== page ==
“You're awake,” a voice said, coming from the kitchen door. Jacob turned to see Fiona, her eyes filled with the same exhaustion and anxiety that plagued him.
“Yeah,” Jacob said. “Couldn't sleep.”
“Big day tomorrow,” Fiona said. She gazed at the clock and shook her head. “Well, today.”
“Has Steven told you the details?”
“Nah,” Fiona said. She took a seat next to Jacob, and casually took the remote from him. “He probably won't, either. I do know what dad bought, and that's enough for me to know it's not for me.”
“Okay,” Jacob said, pushing himself up off the couch. He stepped into the kitchen. He wanted tea, and he knew Devon would keep some around, but as he gazed at the cabinets lining the walls he couldn't quite figure out where to look. He shrugged and opened the cabinet above the stove, only to find himself staring at a multitude of pastas.
“Need any help?”
Jacob turned to see Fiona in the doorway. “I just thought I'd make some tea,” he said.
“Earl Grey or English Breakfast?” she asked, reaching for a door near the stove.
“Earl,” Jacob said. He hated the term English Breakfast--it wasn't used in England, where they preferred a tea American brands liked to mislabel as Orange Pekoe, but he knew what to expect from Earl Grey, and he knew Devon would not buy the cheaper blends.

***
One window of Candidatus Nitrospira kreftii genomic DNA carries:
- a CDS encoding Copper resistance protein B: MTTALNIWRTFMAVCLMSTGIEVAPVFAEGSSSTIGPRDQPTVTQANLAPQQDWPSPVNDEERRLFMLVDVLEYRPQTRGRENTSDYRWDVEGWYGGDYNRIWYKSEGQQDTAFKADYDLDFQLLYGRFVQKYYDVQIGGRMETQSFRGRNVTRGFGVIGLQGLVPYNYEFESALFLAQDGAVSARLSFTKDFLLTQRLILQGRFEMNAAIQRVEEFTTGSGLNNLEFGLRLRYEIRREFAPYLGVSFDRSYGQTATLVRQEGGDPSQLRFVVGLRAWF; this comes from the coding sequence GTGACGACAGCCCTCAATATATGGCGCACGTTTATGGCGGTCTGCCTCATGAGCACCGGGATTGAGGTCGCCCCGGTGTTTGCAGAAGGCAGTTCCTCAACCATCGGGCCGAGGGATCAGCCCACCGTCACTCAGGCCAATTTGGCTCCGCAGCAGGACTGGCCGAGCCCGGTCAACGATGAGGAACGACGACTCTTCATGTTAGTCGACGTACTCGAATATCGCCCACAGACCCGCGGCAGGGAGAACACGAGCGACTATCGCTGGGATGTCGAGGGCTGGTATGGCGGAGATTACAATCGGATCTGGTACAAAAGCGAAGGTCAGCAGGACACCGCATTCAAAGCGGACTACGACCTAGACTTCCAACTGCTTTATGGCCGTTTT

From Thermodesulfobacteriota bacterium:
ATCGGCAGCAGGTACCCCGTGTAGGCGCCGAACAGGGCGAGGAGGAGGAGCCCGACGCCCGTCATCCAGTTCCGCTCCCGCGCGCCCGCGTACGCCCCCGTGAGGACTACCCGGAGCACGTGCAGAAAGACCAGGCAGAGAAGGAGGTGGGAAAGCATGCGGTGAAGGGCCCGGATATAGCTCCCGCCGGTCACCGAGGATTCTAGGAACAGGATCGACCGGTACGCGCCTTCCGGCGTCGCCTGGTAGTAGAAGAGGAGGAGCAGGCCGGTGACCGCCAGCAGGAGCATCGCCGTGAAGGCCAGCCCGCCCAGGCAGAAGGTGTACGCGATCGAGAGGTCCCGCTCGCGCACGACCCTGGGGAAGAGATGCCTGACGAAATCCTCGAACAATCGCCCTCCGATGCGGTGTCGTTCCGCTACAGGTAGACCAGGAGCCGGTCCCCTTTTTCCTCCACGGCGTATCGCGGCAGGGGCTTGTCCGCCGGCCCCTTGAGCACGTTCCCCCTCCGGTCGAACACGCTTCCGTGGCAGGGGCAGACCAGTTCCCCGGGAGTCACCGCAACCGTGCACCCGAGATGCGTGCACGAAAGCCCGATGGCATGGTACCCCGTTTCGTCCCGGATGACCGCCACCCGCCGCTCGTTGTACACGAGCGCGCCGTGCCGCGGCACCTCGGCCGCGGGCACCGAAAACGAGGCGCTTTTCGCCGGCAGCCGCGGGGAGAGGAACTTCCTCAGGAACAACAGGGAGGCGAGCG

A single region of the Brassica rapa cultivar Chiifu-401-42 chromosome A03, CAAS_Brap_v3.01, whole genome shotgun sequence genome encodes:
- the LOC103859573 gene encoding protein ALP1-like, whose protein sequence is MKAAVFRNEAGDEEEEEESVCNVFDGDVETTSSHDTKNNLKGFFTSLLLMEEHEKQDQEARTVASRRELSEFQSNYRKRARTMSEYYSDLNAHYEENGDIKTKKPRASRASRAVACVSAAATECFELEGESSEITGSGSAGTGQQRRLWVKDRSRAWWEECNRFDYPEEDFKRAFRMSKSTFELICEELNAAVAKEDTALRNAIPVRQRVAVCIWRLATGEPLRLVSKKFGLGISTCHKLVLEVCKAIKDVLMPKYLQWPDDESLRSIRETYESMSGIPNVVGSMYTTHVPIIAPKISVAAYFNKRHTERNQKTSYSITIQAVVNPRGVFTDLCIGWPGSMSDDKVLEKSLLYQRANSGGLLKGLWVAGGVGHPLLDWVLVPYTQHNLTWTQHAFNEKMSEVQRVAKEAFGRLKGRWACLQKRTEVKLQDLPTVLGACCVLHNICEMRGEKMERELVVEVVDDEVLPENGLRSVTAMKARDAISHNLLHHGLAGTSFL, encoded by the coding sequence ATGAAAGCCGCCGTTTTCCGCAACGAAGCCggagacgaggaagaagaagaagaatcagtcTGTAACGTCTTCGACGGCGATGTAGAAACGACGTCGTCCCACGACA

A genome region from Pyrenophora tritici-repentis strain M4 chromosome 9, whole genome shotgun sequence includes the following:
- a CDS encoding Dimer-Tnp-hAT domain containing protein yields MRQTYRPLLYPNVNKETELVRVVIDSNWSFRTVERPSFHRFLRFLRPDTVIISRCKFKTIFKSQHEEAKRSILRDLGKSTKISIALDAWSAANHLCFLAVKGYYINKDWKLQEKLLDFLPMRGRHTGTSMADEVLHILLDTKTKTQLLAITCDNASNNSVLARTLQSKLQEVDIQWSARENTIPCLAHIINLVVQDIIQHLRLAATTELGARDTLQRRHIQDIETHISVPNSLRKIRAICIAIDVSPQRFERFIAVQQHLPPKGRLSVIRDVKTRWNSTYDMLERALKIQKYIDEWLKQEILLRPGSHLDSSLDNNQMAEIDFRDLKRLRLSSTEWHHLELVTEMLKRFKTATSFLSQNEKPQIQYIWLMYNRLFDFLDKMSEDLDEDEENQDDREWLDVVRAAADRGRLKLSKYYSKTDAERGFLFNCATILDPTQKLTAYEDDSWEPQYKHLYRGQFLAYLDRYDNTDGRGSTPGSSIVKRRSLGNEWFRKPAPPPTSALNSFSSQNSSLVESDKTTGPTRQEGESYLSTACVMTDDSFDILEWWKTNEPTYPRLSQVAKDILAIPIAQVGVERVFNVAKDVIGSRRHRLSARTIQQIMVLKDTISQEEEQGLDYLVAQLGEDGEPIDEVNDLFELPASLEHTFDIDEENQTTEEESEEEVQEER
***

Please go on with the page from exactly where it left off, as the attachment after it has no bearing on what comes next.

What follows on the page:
“Okay,” Fiona said. She opened the door to the sound of wings flapping, and she dove to floor screaming. Jacob looked up--a small bat was fluttering around, bouncing off the corners of the ceiling. Before he could react, he heard Devon racing down the stairs, and when Carter asked what was wrong he could do nothing but point at the small creature.
“Damn it,” Devon said, shaking his head. “Just come out of here and shut the door. Not much I can do until morning.” Then he reached down and grabbed Fiona by the shoulders, escorting her out of the room. At the doorway, he stopped and turned to Jacob, who was still busy staring at the creature. “Something wrong?”
“Why didn't it go out?” Jacob asked.
“Bats are nocturnal. It should be hunting at this hour.”
Devon stepped back in the room. “Well, maybe the hole it used to get into my pantry wasn't accessible. Maybe it got stuck.” He frowned. “Or maybe it's sick. Come on; God himself won't save you if it gives you rabies.”